Indonesian jungle school helps rescued and endangered orangutans ‘graduate’ back to the wild
In July, for the first time in history, Bornean orangutans were declared critically endangered – one step away from total extinction
Ignoring the shrieks of his rowdy, wrestling classmates, baby orangutan Otan practises swinging alone at his “jungle school” on Borneo island, switching hands and hanging upside down as he builds confidence high above the forest floor.
The three-year-old is learning to fend for himself since being found wandering a palm oil plantation, alone and suffering smoke inhalation, at the height of fires last year that razed huge swathes of rainforest in Indonesia’s part of Borneo.
Otan and the other orphans must build nests, find food and avoid predators – especially man – to prove they’re ready to “graduate” and return to the wild, but life in the real world has never been more perilous for these primates.
Last month, for the first time in history, Bornean orangutans were declared critically endangered – one step away from total extinction.
Experts warn these majestic tree dwellers – who could once cross Borneo without ever touching the ground – could vanish entirely from the island within 50 years as the ancient rainforest they’ve inhabited for centuries is felled and burned at alarming speed.
“It’s heartbreaking,” said Ayu Budi, a veterinarian who heads the orangutan health clinic at the International Animal Rescue centre in West Kalimantan province.
“When you see them, it’s really sad. They’re supposed to be with their mothers in the wild, living happily, but they’re here.”
The 101 orangutans under Budi’s care – including the 16 playful infants – are the lucky ones, rescued near death and nurtured back to health with baby bottles in a tranche of protected forest outside the city of Ketapang.
But hundreds of thousands of their kin have died in the past four decades across Borneo, slaughtered by hunters, burned in land-clearing fires or starved to death by habitat loss.
Rampant logging and the rapid expansion of commercial-scale paper and palm oil operations across the island has reduced the species’ habitat by at least 55 per cent in two decades, says environmental group WWF, driving them into ever-closer contact with humans.
The result has been wild orangutan populations in free-fall. In the mid 1970s, nearly 300,000 of these great apes roamed Borneo. Today, just a third of that number remain.
The International Union for the Conservation of Nature – which changed the species’s threat level to critical – estimates a mere 47,000 will be left in the wild by 2025.
Those working at the coalface are under no illusions that efforts to arrest this decline have not succeeded, said Chris Wiggs, a conservation adviser at IAR’s forest outpost in Ketapang.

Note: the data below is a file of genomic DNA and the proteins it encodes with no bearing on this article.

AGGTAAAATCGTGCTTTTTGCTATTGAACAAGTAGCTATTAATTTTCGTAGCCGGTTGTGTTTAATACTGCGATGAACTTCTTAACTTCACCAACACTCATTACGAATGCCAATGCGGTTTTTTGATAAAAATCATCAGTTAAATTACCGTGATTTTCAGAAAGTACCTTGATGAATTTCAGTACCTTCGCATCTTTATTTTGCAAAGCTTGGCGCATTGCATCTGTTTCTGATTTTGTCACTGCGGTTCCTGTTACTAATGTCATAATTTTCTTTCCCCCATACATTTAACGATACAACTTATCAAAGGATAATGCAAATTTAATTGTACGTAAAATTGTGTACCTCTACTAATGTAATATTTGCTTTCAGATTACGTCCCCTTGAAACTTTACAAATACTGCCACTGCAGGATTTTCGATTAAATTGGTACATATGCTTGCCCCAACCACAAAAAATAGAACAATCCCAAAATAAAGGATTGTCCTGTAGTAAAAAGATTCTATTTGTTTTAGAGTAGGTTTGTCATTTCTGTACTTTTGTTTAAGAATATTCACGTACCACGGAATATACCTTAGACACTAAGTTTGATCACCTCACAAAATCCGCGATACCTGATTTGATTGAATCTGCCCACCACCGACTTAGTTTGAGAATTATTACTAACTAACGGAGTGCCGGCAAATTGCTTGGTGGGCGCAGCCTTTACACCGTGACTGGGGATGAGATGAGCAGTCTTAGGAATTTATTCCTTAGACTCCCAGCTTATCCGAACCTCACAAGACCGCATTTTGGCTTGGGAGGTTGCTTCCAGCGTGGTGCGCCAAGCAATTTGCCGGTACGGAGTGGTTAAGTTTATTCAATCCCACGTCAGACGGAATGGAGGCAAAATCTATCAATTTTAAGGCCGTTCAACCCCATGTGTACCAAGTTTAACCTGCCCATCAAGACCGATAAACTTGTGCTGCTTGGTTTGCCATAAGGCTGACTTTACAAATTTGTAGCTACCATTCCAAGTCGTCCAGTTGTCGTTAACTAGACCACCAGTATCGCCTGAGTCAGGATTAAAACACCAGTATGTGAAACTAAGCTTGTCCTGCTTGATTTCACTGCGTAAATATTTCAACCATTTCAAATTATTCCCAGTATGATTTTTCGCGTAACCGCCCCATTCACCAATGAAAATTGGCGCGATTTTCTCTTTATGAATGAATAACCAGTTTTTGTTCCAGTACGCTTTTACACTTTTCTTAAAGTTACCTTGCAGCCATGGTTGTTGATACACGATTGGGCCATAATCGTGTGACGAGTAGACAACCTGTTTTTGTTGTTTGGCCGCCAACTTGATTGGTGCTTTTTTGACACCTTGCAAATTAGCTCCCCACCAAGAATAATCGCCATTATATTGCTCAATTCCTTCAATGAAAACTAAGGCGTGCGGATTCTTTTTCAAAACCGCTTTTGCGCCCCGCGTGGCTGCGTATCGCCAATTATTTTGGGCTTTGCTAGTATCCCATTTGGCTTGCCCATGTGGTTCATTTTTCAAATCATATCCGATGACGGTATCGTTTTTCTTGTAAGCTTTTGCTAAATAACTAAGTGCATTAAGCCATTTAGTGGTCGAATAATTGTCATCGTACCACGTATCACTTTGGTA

“I think people on the ground working in Borneo have known for a long time that the orangutan situation was pretty desperate,” he said, as a wheelbarrow of baby orangutans passed on its way to the nursery.
The number of great apes at the centre has grown nearly tenfold since 2009 as ever-increasing amounts of forest is cleared by industry.
Two of the school’s newest pupils are Vijay and Moli who were found without their mothers near burned land.
They are the victims of fire, an annual scourge that’s evolved into a major threat to the future of the species.
Every dry season across Indonesian Borneo – an island shared with Malaysia and Brunei – fires are illegally lit by land owners to quickly and cheaply clear forest for new plantations.
The fires often get out of hand, tearing through forest and smouldering relentlessly on Borneo’s compact, carbon-rich peatlands.
Last year’s blazes were among the worst on record.
Fanned by a prolonged dry season, fires tore through 2.6 million hectares of Indonesian forest, laying waste to prime orangutan habitat.
The smoke turned skies yellow in Indonesian Borneo and blanketed neighbouring Singapore and Malaysia, forcing schools to shut and causing thousands to fall ill.
Conservationists fear a repeat disaster of that scale would ring the death knell for the Bornean orangutan.
“I think we’re all pretty scared ... whether the species can take another hit like that,” Wiggs said.
Under international pressure, Jakarta has promised action.
This month an Indonesian company linked to the 2015 fires was slapped with a US$80 million fine – a record for slash and burn activities, a spokesman for the environment minister said.
Indonesian President Joko Widodo in April proposed a halt on granting new land for palm oil plantations, urging producers of the edible oil to use better seeds to increase their yields.
“We need to restore and rehabilitate our peatlands, and fix past mistakes,” Sustyo Iriono, the head of the government’s conservation agency in West Kalimantan, said.
Budi and her colleagues remain optimistic, teaching orangutans like Jack – a mischievous, attention-seeking seven-year-old – to forage by hiding peanuts and honey inside plastic balls high in the treetops.
But she frets her young charge will never get the chance to prove his independence in the wild, as Borneo’s lowland forests shrink ever smaller.
“I think they still have a chance, but if the forest is gone, it will be difficult,” she said.